Committee at odds with BBMP’s vision of garbage collection

Recommends single contractor for collection of wet and dry waste

May 02, 2019 10:13 pm | Updated May 03, 2019 12:24 am IST

BBMP's opposition leader Padmanabha Reddy said that having separate contractors for wet and dry waste would result in ‘some conflict between them’.

BBMP's opposition leader Padmanabha Reddy said that having separate contractors for wet and dry waste would result in ‘some conflict between them’.

With less than a fortnight for the much-delayed garbage tenders from being opened and finalised, the 15-member committee formed to look into the tendering process has recommended that a single contractor be vested with the responsibility to collect both wet and dry waste.

This is the exact opposite of what the Bruhat Bengaluru Mahanagara Palike (BBMP) has envisaged.

A few months ago, the civic body had issued tenders for ward-wise collection of wet and dry waste by two separate contractors with the sole aim of improving segregation of waste at source, and ensuring that the streams do not get mixed. The tenders are likely to be opened on May 10 after which they will be finalised.

BBMP's opposition leader Padmanabha Reddy, who is a member of the committee, said that after much deliberation, they had concluded that having two contractors collecting wet and dry waste separately would result in ‘some conflict between them at the ward level’.

“Work will not get done and the contractors will only blame each other,” he said, justifying the recommendation.

The recommendation has come as a shock to BBMP officials and members of the Technical Guidance Committee (TGC).

“The tender conditions were framed as per the mandate specified in the Solid Waste Management Rules, 2016. By restricting the collection of different streams of waste to separate contractors, we hoped to avoid aggregation of the segregated waste, which would eventually help improve segregation levels across the city,” said senior civic officials.

Many questioned the committee’s U-turn.

Sources pointed out that in two previous meetings, the committee had taken decisions in favour of separate tenders for wet and dry waste.

“Clearly, some vested interests are at play. Either way, we cannot change the tender conditions now. Also, with the model code of conduct in place, such policy decisions cannot be made. We will open the tender on May 10 and finalise it based on the response,” sources said, and added that the Election Commission had exempted the BBMP in this case.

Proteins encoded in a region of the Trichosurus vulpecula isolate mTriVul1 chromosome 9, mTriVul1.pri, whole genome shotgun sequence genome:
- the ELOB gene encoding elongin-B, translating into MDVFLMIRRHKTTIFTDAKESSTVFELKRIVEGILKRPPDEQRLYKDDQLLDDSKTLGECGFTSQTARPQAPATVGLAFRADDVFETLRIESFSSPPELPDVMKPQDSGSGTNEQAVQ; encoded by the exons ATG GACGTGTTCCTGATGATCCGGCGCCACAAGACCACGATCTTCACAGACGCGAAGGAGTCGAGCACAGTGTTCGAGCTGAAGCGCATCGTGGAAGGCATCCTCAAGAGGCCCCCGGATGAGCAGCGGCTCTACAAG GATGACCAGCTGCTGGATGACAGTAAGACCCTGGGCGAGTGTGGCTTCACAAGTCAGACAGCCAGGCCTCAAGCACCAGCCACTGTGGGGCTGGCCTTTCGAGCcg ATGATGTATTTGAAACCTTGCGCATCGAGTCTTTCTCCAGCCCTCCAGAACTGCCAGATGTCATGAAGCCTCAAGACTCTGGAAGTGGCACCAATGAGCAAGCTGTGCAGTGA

A member of the TGC, who did not want to be named, expressed disappointment over the committee's recommendation.

“The tender norms were fixed after a detailed study. It is not just the TGC, but even the earlier SWM Expert Committee had stated that the only way the garbage issue could be solved is by separate collection of wet and dry waste,” the member said.

The member blamed the development on the ‘nexus between councillors and garbage contractors, and the lack of political will’.

Segregation level has dropped: experts

With the level of segregation dropping across the city, the BBMP is still largely dependant on quarry pits and landfills to dispose the city’s waste.

A member of the BBMP’s Technical Guidance Committee said that where once segregation level was nearly 50%, it has dropped by almost 20%. “Had the BBMP managed to maintain the tempo, the segregation level would have improved to nearly 80% in a couple of years,” the member said.

Waste management experts, who have been highlighting the problem, point out that often citizens segregate waste at home only to see it being aggregated at the time of collection.

Priya Thippeswamy, a resident of Malleshpalya, said that residents in her locality segregate waste, but the pourakarmika who comes to collect it, mixes it.

Though Commissioner N. Manjunath Prasad had earlier admitted in the BBMP council that the civic body had received a lot of flak from the Supreme Court and the National Green Tribunal for sending mixed waste to landfills and quarries, the situation on the ground has not changed drastically.

According to waste management expert V. Ramaprasad, most of the garbage generated in the city is being sent to landfills, with approximately 500 tonnes going to the 140 Dry Waste Collection Centres and another 800 tonnes being sent to waste processing plants.

“No one is insisting on segregation of waste, neither is the segregated waste sent as it is to the processing units,” he said, adding that though citizens are willing to help improve segregation levels, their efforts are being stonewalled by the bureaucracy and the political system.

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